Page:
Mon, May

Has Mayor Bass’ ED1 Emergency Homeless Ordinance Succeeded?


PLANNING WATCH - If charm and good looks made a difference, Mayor Karen Bass’s ED1 - Emergency Homeless Ordinance and her ED2-Inside Safe program should be rousing successes, even with the Department of City Planning’s eight pages of filing instructions.  But 18 months after the new Mayor used her executive authority to adopt these Directives, LA’s homeless crisis has gotten worse.  

Mayor Bass’s approach to the housing crisis, similar to the City Council’s and the Departments of Housing and City Planning, is that – to be blunt -- handouts to private contractors and non-profits will solve the homeless crisis. 

This policy rests on the false assumption that land use laws, especially zoning, induce a housing shortage that causes homelessness.  “Cutting red tape,” a euphemism for gutting zoning and environmental laws, is supposed to spark a housing boom that will end homelessness.  City Hall believes that these incentives will encourage private and non-profit developers to build so much low income housing that homelessness will evaporate. 

I see two major problems with this approach: 

First, there are 16 millions vacant houses in the United States.  This means that the 650,000 homeless people in the United States each have 24 houses they could theoretically move into.  Despite these empty houses, homelessness continues to rise, including in Los Angeles, where the Vacancy Report found that local homelessness is caused by a lack of affordable housing, not an overall housing shortage.  

Clearly, other factors are at work.  Even though scientific studies of LA’s housing crisis determined that most homeless people are local, there is a baseless myth that LA’s housing crisis is caused by mentally ill and drugged-addicted newcomers moving here for the good life.  Never mind that on average three homeless people die every day on Los Angeles streets. 

The second myth is that if offered the right combination of economic inducements, especially density bonuses, the private sector will solve the homeless crisis.  Unfortunately this theory is totally bogus.  As far as I know, its proponents cannot identify any Los Angeles neighborhoods where the elimination of land use laws ended overcrowding and homelessness.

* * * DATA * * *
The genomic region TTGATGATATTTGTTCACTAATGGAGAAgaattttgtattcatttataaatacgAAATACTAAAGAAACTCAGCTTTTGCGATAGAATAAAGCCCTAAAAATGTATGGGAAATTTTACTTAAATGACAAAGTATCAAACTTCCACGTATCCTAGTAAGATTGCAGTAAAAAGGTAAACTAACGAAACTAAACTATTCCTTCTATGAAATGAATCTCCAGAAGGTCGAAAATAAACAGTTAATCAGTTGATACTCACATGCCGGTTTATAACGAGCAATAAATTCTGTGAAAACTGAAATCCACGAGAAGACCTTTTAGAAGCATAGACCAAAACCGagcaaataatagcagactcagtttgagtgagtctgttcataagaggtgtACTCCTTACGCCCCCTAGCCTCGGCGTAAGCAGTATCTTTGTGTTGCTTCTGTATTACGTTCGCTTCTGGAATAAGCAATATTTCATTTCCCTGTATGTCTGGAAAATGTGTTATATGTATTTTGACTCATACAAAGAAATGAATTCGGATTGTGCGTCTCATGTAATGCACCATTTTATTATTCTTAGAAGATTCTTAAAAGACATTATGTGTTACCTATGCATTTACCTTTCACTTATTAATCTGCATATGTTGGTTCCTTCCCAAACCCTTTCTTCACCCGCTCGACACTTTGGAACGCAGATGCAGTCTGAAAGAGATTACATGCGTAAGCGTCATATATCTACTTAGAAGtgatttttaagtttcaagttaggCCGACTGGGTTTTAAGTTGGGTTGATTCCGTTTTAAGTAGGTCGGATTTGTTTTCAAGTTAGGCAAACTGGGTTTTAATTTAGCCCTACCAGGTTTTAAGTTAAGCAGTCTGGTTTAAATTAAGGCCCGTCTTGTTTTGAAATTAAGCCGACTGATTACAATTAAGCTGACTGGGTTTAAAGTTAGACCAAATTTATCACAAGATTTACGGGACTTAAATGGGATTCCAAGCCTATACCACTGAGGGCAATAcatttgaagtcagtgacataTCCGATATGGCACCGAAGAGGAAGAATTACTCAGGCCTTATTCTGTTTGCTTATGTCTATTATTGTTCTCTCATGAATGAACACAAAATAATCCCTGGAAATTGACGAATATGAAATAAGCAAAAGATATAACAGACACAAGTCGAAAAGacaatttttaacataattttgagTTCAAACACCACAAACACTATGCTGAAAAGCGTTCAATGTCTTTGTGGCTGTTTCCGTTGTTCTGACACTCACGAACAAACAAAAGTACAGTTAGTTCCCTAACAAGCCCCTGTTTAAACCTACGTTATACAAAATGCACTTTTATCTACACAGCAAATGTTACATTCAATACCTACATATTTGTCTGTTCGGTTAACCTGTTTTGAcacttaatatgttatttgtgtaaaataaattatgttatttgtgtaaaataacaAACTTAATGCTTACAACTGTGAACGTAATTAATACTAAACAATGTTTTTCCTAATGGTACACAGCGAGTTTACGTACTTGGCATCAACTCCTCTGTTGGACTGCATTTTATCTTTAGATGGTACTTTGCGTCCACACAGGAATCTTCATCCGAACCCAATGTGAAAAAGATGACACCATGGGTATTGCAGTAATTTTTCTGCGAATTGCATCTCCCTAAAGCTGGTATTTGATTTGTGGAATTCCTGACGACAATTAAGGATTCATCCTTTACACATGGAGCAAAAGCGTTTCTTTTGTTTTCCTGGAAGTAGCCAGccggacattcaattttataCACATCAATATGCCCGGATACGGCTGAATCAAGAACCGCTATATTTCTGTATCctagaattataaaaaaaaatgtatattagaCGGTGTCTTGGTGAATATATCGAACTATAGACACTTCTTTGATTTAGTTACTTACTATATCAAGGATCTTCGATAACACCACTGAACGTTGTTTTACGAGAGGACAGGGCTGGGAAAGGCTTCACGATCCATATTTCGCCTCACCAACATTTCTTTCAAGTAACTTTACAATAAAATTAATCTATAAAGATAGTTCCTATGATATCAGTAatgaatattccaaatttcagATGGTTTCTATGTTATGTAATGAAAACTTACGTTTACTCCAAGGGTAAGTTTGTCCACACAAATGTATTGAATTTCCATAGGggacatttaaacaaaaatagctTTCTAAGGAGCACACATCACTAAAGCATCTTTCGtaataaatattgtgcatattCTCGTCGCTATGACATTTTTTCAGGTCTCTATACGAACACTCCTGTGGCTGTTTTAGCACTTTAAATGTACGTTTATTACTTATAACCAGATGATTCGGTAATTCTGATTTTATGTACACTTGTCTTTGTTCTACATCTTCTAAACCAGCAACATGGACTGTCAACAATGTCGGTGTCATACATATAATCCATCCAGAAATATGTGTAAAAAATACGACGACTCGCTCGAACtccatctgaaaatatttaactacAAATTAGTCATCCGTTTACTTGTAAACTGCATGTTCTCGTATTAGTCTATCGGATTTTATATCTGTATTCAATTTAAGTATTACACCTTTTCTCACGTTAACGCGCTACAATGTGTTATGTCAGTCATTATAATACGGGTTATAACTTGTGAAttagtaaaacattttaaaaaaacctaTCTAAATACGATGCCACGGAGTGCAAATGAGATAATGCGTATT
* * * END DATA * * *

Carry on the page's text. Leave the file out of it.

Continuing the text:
When cities revoke land use laws, they increase legally permitted densities.  This makes lots more profitable and raises housing costs.  This “reform” prices even more people out of housing and therefore makes the homeless crisis worse.  This is why few homeless people move to Los Angeles, and why the rising cost of housing is causing LA's population to decline.  LA’s population has already shrunk by 200,000 people, and by 2060 the city will have lost another 600,000 residents. 

In addition to these inherent problems with the supply-side assumptions underpinning Mayor Bass’s ED1 program, there is also an immediate problem.  United Neighbors, an umbrella organization of local Los Angeles neighborhoods, has identified a proposed ED1 implementation provision that would allow religious institutions to build apartment buildings in single-family neighborhoods. 

Since homeowners can already add three Accessory Dwelling Units to their lots, and Senate Bill 9 allows a homeowner or developer to demolish a single-family house, subdivide the underlying lot, and then build a duplex on each half, the church loophole would dramatically increase permitted densities in R-1 neighborhoods.  Furthermore, by allowing this construction without any public notice, hearings, or appeals, ED1 is revealing its true colors.  It is great for developers, harms existing neighborhoods, and provides little affordable housing for the growing numbers of people who desperately need it. 

(Dick Platkin is a retired Los Angeles city planner who reports on local planning issues for CityWatchLA.  He is a board member of United Neighborhoods for Los Angeles (UN4LA).  Previous columns are available at the CityWatchLA archives.  Please send questions to [email protected].)